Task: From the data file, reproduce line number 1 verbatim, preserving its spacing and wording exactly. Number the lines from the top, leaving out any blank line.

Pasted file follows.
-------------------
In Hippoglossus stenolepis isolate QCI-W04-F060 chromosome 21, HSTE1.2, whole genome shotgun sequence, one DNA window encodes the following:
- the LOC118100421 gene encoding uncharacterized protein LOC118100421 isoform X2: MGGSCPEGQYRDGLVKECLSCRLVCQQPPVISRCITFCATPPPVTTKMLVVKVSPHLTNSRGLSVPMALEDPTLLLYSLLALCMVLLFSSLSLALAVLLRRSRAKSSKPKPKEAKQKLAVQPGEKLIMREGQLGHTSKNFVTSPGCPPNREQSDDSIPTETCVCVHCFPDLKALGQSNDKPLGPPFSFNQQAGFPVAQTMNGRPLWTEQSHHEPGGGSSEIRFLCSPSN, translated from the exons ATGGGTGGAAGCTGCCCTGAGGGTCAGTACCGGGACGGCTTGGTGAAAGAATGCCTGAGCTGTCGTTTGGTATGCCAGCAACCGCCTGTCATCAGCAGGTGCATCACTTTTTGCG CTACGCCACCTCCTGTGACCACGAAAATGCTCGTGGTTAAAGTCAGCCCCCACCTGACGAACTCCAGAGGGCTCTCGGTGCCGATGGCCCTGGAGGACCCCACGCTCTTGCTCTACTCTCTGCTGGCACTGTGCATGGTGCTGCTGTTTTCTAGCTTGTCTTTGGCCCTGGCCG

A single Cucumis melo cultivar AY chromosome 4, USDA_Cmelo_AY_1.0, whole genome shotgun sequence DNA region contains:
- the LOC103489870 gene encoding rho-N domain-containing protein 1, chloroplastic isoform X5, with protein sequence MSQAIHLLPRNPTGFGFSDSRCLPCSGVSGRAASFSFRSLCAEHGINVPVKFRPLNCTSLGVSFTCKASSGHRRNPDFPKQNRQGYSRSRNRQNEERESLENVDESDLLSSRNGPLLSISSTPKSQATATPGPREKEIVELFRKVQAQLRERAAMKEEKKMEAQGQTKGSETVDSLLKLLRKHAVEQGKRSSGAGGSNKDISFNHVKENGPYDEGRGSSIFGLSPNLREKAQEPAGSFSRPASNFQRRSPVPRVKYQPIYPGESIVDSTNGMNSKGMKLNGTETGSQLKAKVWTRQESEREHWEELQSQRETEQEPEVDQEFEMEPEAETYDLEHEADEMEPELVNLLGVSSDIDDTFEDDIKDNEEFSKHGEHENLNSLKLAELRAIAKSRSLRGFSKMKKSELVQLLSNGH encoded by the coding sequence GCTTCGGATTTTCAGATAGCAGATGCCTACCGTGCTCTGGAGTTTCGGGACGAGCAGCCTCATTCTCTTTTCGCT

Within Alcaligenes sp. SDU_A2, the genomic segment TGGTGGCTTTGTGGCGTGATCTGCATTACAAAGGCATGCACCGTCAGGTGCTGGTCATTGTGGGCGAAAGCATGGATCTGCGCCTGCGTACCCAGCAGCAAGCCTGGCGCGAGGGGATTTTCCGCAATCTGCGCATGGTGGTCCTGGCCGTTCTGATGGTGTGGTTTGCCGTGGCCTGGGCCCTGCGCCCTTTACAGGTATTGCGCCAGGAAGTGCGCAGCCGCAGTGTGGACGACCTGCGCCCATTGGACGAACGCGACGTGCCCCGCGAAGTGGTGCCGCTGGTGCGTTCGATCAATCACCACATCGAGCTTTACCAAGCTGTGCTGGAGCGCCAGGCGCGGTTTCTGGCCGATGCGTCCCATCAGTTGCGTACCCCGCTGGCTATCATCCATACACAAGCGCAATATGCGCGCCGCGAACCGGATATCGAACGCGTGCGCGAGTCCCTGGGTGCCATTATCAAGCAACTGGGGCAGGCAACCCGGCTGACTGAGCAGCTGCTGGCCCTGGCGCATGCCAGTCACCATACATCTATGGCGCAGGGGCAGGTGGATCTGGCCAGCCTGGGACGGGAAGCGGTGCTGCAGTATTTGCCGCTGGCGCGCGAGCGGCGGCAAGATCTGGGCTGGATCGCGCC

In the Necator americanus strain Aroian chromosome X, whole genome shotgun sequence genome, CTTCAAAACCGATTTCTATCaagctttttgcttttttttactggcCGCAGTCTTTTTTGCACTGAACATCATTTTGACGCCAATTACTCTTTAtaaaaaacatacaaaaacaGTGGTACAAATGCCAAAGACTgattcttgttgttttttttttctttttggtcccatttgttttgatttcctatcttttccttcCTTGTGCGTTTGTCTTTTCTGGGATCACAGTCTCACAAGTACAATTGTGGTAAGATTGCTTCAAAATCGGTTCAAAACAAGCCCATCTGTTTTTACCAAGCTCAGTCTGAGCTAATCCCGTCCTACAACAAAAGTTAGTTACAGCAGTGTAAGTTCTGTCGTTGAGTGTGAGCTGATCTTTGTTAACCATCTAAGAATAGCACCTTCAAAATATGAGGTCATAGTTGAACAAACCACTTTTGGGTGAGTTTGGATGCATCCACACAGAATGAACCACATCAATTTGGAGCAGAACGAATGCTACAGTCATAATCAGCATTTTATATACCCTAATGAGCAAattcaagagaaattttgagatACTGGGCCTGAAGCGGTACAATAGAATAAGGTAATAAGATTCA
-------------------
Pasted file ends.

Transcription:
In Hippoglossus stenolepis isolate QCI-W04-F060 chromosome 21, HSTE1.2, whole genome shotgun sequence, one DNA window encodes the following: